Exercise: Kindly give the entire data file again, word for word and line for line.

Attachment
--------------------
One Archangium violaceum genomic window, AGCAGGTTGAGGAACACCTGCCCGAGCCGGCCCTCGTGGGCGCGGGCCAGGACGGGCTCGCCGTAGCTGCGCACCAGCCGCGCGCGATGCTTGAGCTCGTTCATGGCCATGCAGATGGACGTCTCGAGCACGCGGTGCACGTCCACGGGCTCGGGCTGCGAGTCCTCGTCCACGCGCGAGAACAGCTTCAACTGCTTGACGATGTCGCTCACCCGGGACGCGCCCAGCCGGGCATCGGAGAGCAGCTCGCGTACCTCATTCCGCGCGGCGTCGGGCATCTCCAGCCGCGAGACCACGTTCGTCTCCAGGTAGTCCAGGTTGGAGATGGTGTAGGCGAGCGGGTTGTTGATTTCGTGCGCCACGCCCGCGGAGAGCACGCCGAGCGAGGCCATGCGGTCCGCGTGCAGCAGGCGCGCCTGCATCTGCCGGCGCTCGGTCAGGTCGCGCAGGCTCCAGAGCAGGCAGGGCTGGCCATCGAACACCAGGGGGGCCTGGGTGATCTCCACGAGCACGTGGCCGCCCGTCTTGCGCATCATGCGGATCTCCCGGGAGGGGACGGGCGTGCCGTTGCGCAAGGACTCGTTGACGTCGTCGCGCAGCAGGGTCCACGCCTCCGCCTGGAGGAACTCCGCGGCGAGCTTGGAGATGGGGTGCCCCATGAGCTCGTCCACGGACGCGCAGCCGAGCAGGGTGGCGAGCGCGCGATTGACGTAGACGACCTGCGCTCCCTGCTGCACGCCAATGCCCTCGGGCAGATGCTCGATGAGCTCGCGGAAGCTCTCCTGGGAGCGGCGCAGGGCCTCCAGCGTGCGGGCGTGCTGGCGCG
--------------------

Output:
One Archangium violaceum genomic window, AGCAGGTTGAGGAACACCTGCCCGAGCCGGCCCTCGTGGGCGCGGGCCAGGACGGGCTCGCCGTAGCTGCGCACCAGCCGCGCGCGATGCTTGAGCTCGTTCATGGCCATGCAGATGGACGTCTCGAGCACGCGGTGCACGTCCACGGGCTCGGGCTGCGAGTCCTCGTCCACGCGCGAGAACAGCTTCAACTGCTTGACGATGTCGCTCACCCGGGACGCGCCCAGCCGGGCATCGGAGAGCAGCTCGCGTACCTCATTCCGCGCGGCGTCGGGCATCTCCAGCCGCGAGACCACGTTCGTCTCCAGGTAGTCCAGGTTGGAGATGGTGTAGGCGAGCGGGTTGTTGATTTCGTGCGCCACGCCCGCGGAGAGCACGCCGAGCGAGGCCATGCGGTCCGCGTGCAGCAGGCGCGCCTGCATCTGCCGGCGCTCGGTCAGGTCGCGCAGGCTCCAGAGCAGGCAGGGCTGGCCATCGAACACCAGGGGGGCCTGGGTGATCTCCACGAGCACGTGGCCGCCCGTCTTGCGCATCATGCGGATCTCCCGGGAGGGGACGGGCGTGCCGTTGCGCAAGGACTCGTTGACGTCGTCGCGCAGCAGGGTCCACGCCTCCGCCTGGAGGAACTCCGCGGCGAGCTTGGAGATGGGGTGCCCCATGAGCTCGTCCACGGACGCGCAGCCGAGCAGGGTGGCGAGCGCGCGATTGACGTAGACGACCTGCGCTCCCTGCTGCACGCCAATGCCCTCGGGCAGATGCTCGATGAGCTCGCGGAAGCTCTCCTGGGAGCGGCGCAGGGCCTCCAGCGTGCGGGCGTGCTGGCGCG